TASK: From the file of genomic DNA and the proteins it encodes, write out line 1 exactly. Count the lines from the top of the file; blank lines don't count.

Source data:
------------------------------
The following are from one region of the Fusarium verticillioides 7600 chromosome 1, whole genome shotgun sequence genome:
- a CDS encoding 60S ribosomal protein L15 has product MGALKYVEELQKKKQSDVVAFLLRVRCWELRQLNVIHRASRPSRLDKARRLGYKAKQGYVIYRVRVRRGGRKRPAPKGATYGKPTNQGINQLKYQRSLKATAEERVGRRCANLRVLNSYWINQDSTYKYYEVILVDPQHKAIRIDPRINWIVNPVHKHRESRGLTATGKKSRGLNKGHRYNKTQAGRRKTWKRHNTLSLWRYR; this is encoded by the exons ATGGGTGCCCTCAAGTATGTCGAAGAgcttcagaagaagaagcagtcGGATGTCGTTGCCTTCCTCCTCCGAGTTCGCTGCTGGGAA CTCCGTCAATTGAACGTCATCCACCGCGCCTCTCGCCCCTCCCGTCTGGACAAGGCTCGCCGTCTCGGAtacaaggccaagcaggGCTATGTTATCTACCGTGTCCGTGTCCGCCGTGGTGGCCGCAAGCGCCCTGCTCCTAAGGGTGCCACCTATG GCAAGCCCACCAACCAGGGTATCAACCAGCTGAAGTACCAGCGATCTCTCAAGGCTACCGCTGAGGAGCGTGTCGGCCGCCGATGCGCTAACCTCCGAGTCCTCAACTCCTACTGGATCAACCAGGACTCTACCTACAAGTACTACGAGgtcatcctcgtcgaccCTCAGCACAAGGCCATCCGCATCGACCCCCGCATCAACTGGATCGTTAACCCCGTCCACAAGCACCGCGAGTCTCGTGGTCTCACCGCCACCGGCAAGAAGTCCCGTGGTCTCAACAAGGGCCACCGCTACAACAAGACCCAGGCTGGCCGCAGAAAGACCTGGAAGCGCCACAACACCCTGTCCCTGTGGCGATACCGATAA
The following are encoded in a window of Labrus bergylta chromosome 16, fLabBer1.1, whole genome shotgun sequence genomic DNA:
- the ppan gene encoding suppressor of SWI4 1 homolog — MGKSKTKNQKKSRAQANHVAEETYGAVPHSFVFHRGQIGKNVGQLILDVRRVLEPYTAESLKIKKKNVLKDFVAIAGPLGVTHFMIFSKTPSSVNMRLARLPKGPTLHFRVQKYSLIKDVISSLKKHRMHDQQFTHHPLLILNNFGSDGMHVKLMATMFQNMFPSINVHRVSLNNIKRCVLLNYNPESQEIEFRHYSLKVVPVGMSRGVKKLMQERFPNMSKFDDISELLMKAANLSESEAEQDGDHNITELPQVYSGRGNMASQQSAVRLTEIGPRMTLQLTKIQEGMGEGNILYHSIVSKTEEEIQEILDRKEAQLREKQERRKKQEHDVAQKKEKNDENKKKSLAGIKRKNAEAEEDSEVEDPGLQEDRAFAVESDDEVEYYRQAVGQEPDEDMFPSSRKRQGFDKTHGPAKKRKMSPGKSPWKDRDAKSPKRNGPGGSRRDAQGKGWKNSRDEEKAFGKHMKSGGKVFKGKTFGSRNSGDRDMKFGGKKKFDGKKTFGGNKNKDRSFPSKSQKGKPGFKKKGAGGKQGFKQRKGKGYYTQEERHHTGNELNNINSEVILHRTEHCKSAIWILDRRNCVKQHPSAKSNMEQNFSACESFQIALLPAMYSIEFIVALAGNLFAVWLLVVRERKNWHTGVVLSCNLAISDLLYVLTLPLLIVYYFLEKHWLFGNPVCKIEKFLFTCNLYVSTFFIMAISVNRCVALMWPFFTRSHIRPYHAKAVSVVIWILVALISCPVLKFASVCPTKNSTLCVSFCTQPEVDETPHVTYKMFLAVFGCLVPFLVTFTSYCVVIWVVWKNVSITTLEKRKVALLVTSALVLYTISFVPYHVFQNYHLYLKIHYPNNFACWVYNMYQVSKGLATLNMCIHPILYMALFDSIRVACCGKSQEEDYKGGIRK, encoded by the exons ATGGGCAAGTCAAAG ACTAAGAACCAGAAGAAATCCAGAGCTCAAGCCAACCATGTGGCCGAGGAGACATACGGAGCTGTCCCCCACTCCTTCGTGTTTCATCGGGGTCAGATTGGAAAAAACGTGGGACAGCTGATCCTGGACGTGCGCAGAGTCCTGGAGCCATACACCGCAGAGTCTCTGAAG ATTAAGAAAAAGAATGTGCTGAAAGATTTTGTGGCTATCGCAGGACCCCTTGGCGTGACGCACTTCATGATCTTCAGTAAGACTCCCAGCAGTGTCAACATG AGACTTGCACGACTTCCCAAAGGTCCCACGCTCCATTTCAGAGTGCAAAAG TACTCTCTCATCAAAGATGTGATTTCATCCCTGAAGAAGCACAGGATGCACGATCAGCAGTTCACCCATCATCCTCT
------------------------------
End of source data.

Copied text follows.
The following are from one region of the Fusarium verticillioides 7600 chromosome 1, whole genome shotgun sequence genome: